Jazz Aspen Labor Day Festival provides good vibes, great music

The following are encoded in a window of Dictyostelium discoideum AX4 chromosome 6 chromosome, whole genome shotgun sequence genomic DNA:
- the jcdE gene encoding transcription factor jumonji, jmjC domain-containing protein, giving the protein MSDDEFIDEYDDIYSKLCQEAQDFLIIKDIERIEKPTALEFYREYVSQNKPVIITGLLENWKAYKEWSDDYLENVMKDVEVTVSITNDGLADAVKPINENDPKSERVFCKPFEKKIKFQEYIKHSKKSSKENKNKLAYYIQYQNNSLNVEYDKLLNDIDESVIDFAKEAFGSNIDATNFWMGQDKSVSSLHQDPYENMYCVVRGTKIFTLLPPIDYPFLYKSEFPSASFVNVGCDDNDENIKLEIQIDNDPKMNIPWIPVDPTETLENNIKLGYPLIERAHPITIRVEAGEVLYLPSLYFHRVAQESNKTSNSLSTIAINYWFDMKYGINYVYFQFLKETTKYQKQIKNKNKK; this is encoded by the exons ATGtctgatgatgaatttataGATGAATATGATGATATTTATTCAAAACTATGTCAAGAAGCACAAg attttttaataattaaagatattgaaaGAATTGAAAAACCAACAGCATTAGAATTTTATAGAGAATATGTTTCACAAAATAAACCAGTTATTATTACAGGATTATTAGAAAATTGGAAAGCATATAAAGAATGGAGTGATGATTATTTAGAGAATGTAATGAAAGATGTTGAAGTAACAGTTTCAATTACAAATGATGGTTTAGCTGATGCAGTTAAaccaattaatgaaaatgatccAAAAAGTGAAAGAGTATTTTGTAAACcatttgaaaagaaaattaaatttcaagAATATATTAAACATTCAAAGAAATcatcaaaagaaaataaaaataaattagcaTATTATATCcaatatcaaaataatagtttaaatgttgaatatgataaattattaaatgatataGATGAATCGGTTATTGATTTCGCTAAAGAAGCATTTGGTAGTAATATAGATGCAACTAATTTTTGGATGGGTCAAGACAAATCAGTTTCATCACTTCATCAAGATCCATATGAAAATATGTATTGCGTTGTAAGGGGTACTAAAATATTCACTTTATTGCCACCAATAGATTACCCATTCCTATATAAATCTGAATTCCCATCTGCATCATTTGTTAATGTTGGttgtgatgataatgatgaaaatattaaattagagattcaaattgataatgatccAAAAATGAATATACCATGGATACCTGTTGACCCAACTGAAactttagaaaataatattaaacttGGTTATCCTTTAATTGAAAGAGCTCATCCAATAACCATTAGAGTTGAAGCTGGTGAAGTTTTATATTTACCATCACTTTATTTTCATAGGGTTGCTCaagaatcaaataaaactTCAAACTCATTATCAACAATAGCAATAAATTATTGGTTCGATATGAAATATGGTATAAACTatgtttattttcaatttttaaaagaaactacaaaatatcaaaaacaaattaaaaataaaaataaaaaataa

If Jazz Aspen was looking for a portent to its biggest weekend ever, it got a positive one with its Friday night concert.The opening day of the Jazz Aspen Snowmass Labor Day Festival was marked by two excellent sets of music, good vibes all around, and a venue that was different and unfamiliar, but seemed to work.Gov’t Mule opened the festivities with a satisfying set. Frontman, singer and guitarist Warren Haynes led the four-piece Mule through music that spanned hard rock, classic rock and blues, with jam-band tendencies. Guest bassist Dave Schools was a welcome addition, not only for the attention he brings as a member of popular jam band Widespread Panic, but because he is an exceptional musician. Gov’t Mule’s set was marked by a cover of the Beatles’ “She Said, She Said,” and a warm version of “Soulshine,” Haynes’ best-known song.The headlining set by Phil Lesh & Friends was outstanding, and showed why, of all the Grateful Dead successors, the current quintet led by former Dead bassist Lesh is the most popular. The band, playing its first performance in several weeks, showed no signs of rustiness, but a true happiness to be sharing the stage again. The two-set performance leaned heavily toward the upbeat; the opening tune was “Celebration,” the first track from the band’s recent CD, “There and Back Again.”Apart from the uplifting thread that ran through much of the song selection, there was also a clear country-music tilt: songs from the Dead repertoire included “Tennessee Jed,” “Cumberland Blues,” “Friend of the Devil” and “Dire Wolf,” some of the most countrified tunes from the Dead catalog. Additional highlights were a strong “Uncle John’s Band” ? with Phil & Friends singing tight harmonies that put the Dead’s efforts at group singing to shame ? and “Sugaree,” with Warren Haynes (a member of Phil & Friends as well as Gov’t Mule) reinterpreting the lead vocals.Day two of the festival, while not as strong as the opening evening, was no disappointment. Soul singer Macy Gray, making her Aspen debut, turned the crowd on, even if her sound was predictably lacking in subtleties. G. Love & Special Sauce, making a second straight Labor Day appearance, brought their usual charming mix of blues and hip-hop, Love’s goofy appeal and solid musicianship. Opening act the Dirty Dozen Brass Band featured just six members, a player or two down from the usual, and seemed to lose something with the deletion.The Labor Day Festival concludes today with an acoustic music lineup that includes Willie Nelson, the Nitty Gritty Dirt Band, Nickel Creek and the Railbenders.Those who have paid proper attention to Nickel Creek should have known to expect some surprises when the band released its second album.For one thing, Nickel Creek is made up of three young musicians ? mandolinist Chris Thile and fiddler Sara Watkins, both 21, and guitarist Sean Watkins, 25, Sara’s brother ? who were still developing as artists and absorbing influences. The band would regularly declare that their influences were not limited to bluegrass, as their eponymous, 2000 debut might suggest. Both Thile and Sean Watkins released solo albums that showed other directions in the music: Thile’s “Not All Who Wander Are Lost” was a virtuoso, all-instrumental effort that embraced classical, jazz and newgrass; Watkins’ “Let it Fall” explored the vast world of acoustic sounds. But even those closely following Nickel Creek could not have predicted the music on “This Side,” the band’s second CD, released last month. Apart from the opening instrumental track, “Smoothie Song,” there is almost no bluegrasslike jamming. There is an emphasis on singing, but it is singing that comes out of the pop style; there is little connection to the high, lonesome sound of bluegrass. The second track is a cover of hard-rock band Pavement’s “Spit on a Stranger.” And while the album is all acoustic, several tunes ? the bluesy “I Should’ve Known Better,” with string arrangements out of Bartk; and “Spit on a Stranger,” with effects reminiscent of the Beatles’ White Album ? show the use of studio technology.”This Side” is a different side for those expecting Nickel Creek to fulfill the role of the next great bluegrass band. The new album ? produced by singer-fiddler Alison Krauss, who also produced Nickel Creek’s first CD ? comes across as adventurous, sophisticated pop that happens to be played on bluegrass instruments.”I think it will come as a surprise to a lot of people,” said Sean Watkins, who has been playing with Sara and Thile since the three were kids, brought to San Diego bluegrass jams by their parents. “But not to the people who have seen us the last few months. It has the same energy, but in a more controlled way, using different methods. You can’t expect a band to stay the same, especially a band that strives to be better.”The early Nickel Creek sound won over many fans. The debut album has sold over 700,000 copies, a staggering number in the acoustic world. Watkins said that, though “This Side” is going to shock a lot of ears, often the music that takes the most getting used to turns out to be the most enduring.”Some of my favorite music now is music I couldn’t listen to when I first heard it ? Eliott Smith, the new Radiohead records,” said Watkins. “A lot of CDs I don’t necessarily like at first, but they have more longevity because they take me to a new place. They stretch me. The ones I frequent are the ones that stretch me. We’re hoping that’s how it is with people. We wanted to make a serious musical record, with serious thought behind it.”Such stretching involved a balance between the audience’s expectations and the band’s desires. In the end, though, Watkins said Nickel Creek is a band determined to set its own path, trusting that the audience would come along.”We could have done a record that sounded like the last one, something that most people wanted,” he said. “But you do that and you lose your personal musical identity. That’s something that Alison Krauss really impressed upon us ? personal musical integrity over what people want from you. It’s that musical integrity that produced the first album.”Watkins noted that it sometimes takes an effort to step away from one’s past, especially when the past has been so successful, and some have a strong interest in seeing that the success continues.”We try to banish those kind of thoughts in the studio and make something that represents where we are,” he said. “You have to think about your audience ? you don’t want to be jaded. But when you’re steeped in the business side, you get a lot of people telling you what kind of music you should play. And you do have to kind of shut that out.”That urge to push forward and stay true to oneself is at the heart of the title track to “This Side,” written by Watkins. “You dream of colors that have never been made/You imagine songs that have never been played …/It’s foreign on this side,” sings Watkins.”It’s about facing a change in your life,” he explained. “I used the movie ‘The Matrix’ as a template for it. It’s about being in a different place all of a sudden and not immediately liking it, but gradually enjoying where you are. I was thinking about a person’s relationship to truth ? how you realize you may have a skewed sense of truth, and in the end, you’re in love with this new realm.”Watkins believes that “This Side” will attract a new segment of listeners beyond the bluegrass fans. “That’s not the whole audience that we want,” he said. “It’s not like all of America is saying, ‘Whoa, here comes the next great bluegrass band.’ We’re looking for people who want quality of music, regardless of genre.”We love the fact that we’re turning people on to bluegrass. But it’s not our mission.”As expansive as Nickel Creek’s sound has become, there are still other musical ideas for the members to work out. Thile, in particular, has become noted outside of Nickel Creek, playing duet gigs with banjoist Bla Fleck, for example, at this summer’s Rockygrass festival. Watkins, too, has a solo career going: in addition to last year’s “Let it Fall,” Watkins has completed another solo CD, set for release early next year. The new album features saxophone bassoon, keyboards and drums, and Watkins said it is vastly different from his first solo effort.”It kind of makes us feel like individual musicians,” said Watkins, whose Nickel Creek schedule has kept him from doing any solo touring. “People get involved with bands and they start to feel as if they’re part of a machine. With Nickel Creek, it’s easy to be individual musicians, but the solo stuff is a great place to put extra energy. It makes us feel like three separate musicians, who don’t need the band to survive.”The Jazz Aspen Snowmass Labor Day Festival closes today at the base of Buttermilk Mountain. Opening the program at noon are the Railbenders, followed by Nickel Creek at 2 p.m., the Nitty Gritty Dirt Band at 4:15 p.m., and Willie Nelson at 6:30 p.m.[Stewart Oksenhorn’s e-mail address is firstname.lastname@example.org]